So what is unique about Mcilroy’s technique? The most noteworthy facet of his game is his prowess off the tee (this article proves the point). Many credit his fitness regime for this ability and there is no doubt it has helped him, his stability and strength have obviously improved. But let’s look at the uniqueness of his key move that is responsible for his advantage. The image below is a Trackman report from 2010, before he really developed physically.
Most noteworthy are his attack angle with driver that is 4.1 degrees (5 higher than the PGA Tour average) and a path that is 6.4 degrees to the right. Much is made of his high trajectory but some good players hit the ball similar heights and yet are much less effective. Spin loft is our key term here – this refers to the angle between dynamic loft and attack angle at impact – the bigger the difference the less the efficiency. With a an exaggerated positive angle of attack, Mcilroy achieves the club fitting nirvana of high launch and low spin. When asked about his driving ability this year he states an ability to control and adapt his flight more has made him more consistent and successful in different conditions such as the Open at Hoylake this year. But this efficiency of high launch and low spin as his natural shot is key.
So what is relevant in the slow motion analysis of his swing that creates his ball flight? For the sake of comprehension lets call it body compression and ground force. Since his days as part of the elite amateur squad in Ireland he has had access to biomechanic analysis.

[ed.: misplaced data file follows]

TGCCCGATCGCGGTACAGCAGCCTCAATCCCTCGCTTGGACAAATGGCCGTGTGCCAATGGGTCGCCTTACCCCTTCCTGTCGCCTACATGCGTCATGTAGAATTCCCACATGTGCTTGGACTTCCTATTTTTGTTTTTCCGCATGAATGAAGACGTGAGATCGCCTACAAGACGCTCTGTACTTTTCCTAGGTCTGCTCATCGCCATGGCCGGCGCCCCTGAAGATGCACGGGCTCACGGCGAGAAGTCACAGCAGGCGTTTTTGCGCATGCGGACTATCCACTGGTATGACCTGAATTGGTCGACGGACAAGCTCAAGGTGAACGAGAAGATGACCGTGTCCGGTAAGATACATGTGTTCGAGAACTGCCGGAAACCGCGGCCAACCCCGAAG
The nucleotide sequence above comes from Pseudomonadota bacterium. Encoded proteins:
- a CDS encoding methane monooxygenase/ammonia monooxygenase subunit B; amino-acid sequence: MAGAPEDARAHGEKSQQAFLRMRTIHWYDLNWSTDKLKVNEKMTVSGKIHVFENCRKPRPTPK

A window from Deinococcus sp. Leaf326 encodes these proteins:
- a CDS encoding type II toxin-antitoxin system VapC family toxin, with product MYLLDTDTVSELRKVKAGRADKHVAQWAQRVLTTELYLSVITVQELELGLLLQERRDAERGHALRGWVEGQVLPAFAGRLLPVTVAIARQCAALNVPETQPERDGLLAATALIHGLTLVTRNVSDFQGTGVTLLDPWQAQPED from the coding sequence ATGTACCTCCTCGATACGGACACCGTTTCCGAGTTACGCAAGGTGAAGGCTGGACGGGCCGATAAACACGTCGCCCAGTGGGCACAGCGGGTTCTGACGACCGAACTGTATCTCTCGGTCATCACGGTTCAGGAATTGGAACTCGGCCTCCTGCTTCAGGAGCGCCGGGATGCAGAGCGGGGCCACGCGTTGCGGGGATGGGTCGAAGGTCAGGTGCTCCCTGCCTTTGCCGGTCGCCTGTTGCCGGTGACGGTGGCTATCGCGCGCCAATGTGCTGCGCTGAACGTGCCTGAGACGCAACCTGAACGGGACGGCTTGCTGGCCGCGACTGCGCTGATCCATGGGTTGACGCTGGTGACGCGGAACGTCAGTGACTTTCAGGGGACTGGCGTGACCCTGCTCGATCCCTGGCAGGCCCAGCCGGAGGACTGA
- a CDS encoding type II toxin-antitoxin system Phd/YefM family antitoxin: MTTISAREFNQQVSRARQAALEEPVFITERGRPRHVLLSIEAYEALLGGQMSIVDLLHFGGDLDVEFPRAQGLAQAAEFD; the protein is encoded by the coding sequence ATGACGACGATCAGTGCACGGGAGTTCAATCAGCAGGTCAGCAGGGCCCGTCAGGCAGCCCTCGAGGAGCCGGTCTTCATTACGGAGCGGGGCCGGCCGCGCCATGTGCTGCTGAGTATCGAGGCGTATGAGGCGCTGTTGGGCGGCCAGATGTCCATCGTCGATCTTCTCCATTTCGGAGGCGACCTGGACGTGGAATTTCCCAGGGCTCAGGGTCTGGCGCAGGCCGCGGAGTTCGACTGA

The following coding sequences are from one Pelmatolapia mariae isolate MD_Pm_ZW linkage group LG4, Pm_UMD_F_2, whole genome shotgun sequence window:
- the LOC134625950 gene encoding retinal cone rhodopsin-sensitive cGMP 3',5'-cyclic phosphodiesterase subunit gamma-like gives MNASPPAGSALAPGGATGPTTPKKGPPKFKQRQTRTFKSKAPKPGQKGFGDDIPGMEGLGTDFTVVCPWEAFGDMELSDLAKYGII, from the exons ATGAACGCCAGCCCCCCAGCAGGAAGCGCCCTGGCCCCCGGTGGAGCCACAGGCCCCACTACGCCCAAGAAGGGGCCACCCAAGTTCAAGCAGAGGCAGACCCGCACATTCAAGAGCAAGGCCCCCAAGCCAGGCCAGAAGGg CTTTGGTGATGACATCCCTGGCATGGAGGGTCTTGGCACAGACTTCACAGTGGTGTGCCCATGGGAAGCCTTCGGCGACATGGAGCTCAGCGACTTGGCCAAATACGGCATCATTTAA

He reported that this greatly accelerated his learning or ‘appreciation’ of where maximum club velocity was created in the swing. He learnt ‘to wait for it’ and become more efficient perfecting what’s known in biomechanics as sequencing. Sequencing is the order and acceleration of body parts to achieve maximal speed.
Ground force is another measurable factor in a golf swing thanks to various analysis devices (such as swing catalyst) that provide information on the location and amount of weight placement in the swing. Like Tiger Woods, Mcilroy displays massive compression in the downswing, shown in the lowering of the head, a result of a lower half squat move. It is the same as you would do to leap vertically as high as you could.
This move creates extra ground force shown in the biomechanic data which they are able to turn into clubhead speed effectively. Rory is so effective with this move that the resultant elastic like snap of his hips, sees him achieve hip speeds of 717 degrees per second compared to the mid 500’s recorded by other tour players. The size of his hip turn also magnifies the effect further still -from 49 degrees closed in the backswing to 62 degrees open at impact. This obliterates the tour averages of 30 degrees closed to 48 degrees open!
It sounds complicated but it is arguably easier to repeat than relying solely on the smaller arm and hand muscles to rotate the clubhead into position. Space between the knees in the downswing is a key indicator of a successful squat move. Have fun implementing this into your game next time you play if you seek distance and efficiency!
OPEN CHAMPIONSHIP WIN AT HOYLAKE
2014 PGA CHAMPIONSHIP WIN AT VALHALLA
2014 FEDEX CUP PRACTICE
2011 US OPEN WIN
2012 USPGA WIN
2014 HONDA CLASSIC WARM UP